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Mid to Long Range Discussion ~ 2024


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On 5/3/2024 at 8:12 PM, GaWx said:

Very fwiw esp due to a cold bias tendency, but the Euro weekly for 5/13-20 is this:IMG_9612.thumb.webp.837cdcedaf3b8c2406a23f6895ed2d3c.webp

 

 

 Keeping in mind my mention in this quoted post of “fwiw esp due to a cold bias tendency”, note how much warmer is today’s Euro Weekly throughout the US for 5/13-20 (just 3 days later)! @Met1985

IMG_9623.thumb.webp.102b4b9c27465010c6d390898d98d78e.webp

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3 hours ago, GaWx said:

 Keeping in mind my mention in this quoted post of “fwiw esp due to a cold bias tendency”, note how much warmer is today’s Euro Weekly throughout the US for 5/13-20 (just 3 days later)! @Met1985

IMG_9623.thumb.webp.102b4b9c27465010c6d390898d98d78e.webp

Yeah it definitely doesn't look as cool but I still think we see a few good cold shots to at least temper the heat.

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  • 3 weeks later...
44 minutes ago, Upstate Tiger said:

I posted in obs that it was 47 this morning in West Lincoln County.  Pretty amazing to be less than 5 weeks from July 4.  Love it.  Pic from last evening sitting on deck waiting on deer.  Almost needed a sweater.  

IMG_3082.jpeg

Last evening while walking out, I felt that “nip in the air” feeling of October. It will be back to stay in less than four months. 

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1 hour ago, NorthHillsWx said:

El Niño La Niña, doesn’t matter, there’s nothing we can get snow from anymore 

Yep and it is clear why although if I say it in this thread the mods might get mad.

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19 minutes ago, Met1985 said:

Climate change or the extremely strong pac jet? Or the higher water temps in the gulf? To me seems like there are several variables and not just one. 

There is the school of thought out there that 2 of those issues come from the same parent so to speak.

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6 hours ago, Met1985 said:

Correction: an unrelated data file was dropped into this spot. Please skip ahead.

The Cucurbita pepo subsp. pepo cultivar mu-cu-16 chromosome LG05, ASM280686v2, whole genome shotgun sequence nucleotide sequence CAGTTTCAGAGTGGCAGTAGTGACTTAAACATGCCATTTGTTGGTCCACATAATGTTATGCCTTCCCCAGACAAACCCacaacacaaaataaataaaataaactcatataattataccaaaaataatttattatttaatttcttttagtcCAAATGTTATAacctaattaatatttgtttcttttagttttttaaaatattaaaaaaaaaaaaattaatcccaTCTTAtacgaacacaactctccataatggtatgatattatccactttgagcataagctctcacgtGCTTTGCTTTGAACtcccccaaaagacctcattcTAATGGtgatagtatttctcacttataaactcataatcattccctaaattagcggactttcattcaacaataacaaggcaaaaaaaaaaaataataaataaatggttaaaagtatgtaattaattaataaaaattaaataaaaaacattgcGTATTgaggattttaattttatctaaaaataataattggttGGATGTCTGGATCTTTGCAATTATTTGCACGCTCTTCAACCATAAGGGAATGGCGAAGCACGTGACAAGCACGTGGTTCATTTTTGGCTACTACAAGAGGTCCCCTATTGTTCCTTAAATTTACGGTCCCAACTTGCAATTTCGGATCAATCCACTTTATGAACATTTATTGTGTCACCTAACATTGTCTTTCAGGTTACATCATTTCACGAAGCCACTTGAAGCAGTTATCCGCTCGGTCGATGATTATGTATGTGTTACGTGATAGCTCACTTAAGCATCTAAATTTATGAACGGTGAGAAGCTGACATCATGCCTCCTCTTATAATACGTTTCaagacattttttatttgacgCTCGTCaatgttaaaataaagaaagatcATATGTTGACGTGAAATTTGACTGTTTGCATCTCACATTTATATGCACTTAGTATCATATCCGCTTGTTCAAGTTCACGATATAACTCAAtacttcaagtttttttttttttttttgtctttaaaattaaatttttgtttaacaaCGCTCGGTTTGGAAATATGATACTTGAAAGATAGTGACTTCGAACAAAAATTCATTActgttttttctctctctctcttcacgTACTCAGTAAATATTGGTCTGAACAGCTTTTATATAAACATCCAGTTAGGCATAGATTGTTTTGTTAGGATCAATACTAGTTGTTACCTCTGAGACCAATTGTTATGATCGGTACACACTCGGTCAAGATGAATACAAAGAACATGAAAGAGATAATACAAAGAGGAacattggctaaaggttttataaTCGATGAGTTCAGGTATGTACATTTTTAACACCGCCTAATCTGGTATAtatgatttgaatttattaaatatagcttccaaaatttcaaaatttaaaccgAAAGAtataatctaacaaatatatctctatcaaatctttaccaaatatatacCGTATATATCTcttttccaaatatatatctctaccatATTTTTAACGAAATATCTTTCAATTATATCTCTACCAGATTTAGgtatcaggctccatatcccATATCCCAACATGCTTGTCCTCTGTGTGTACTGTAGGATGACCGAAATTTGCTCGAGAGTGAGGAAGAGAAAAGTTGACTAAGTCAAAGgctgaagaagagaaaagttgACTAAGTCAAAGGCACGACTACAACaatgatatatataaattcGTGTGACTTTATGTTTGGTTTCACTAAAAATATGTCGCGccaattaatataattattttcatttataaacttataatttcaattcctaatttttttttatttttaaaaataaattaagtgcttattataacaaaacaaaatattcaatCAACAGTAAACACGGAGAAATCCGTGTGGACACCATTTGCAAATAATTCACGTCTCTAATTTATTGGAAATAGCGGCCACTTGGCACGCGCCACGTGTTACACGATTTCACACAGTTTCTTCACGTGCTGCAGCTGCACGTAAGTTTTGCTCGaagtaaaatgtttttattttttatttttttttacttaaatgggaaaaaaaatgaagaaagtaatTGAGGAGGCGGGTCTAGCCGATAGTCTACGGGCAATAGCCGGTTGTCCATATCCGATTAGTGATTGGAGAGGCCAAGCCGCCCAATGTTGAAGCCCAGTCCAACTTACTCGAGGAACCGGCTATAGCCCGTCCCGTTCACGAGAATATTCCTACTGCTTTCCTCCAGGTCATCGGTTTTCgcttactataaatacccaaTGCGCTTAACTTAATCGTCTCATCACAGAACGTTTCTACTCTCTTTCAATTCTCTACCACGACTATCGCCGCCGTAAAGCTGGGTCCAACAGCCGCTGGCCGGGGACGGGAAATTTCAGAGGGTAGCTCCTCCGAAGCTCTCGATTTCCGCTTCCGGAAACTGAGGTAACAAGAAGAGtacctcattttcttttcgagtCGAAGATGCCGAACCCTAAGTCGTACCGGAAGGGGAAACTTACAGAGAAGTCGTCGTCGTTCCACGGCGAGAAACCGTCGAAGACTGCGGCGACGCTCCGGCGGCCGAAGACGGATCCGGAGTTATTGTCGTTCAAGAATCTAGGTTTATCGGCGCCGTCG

Climate change or the extremely strong pac jet? Or the higher water temps in the gulf? To me seems like there are several variables and not just one. 

A lot of respected mets say climate change is a big reason why some of those things are happening.

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5 hours ago, wncsnow said:

A lot of respected mets say climate change is a big reason why some of those things are happening.

I don’t want to get into the CC debate but when you look at the east coast as a whole, the record sea temps, and some pattern anomalies that seem to have more influence over our ability to snow than in years past, there’s a reason the entire east coast is in rarified air when it comes to snow droughts extending multi-years. There’s a very strong argument that our fragile baseline state for snow (usually 32-33 degrees through the column even for some major events in the past) may be too warm now simply bc the water temps storms have to work with warm us above that fragile dance. There’s a reason that in the south at least there hasn’t been a coastal storm since 2017 outside some areas of the triad in 2018 that didn’t end up raining. The few snows we’ve had since then have all come from modes other coastals. Watch our 100, 50 year averages decline and you start to realize this is a very strong trend. Seeing your average snow decrease from 7 to 5” over 50 years may not sound like a lot but losing 30% of your seasonal total on average means a lot of snowless years will come given 1 storm can send you above that. I worry we may be shattering snow drought records by the end of this season. Now I know it can still snow and all this is thrown out the table for a while if we do luck into one so I’ll be right there tracking once November rolls around, but the long term trends and prospects for snow in the future are pretty bleak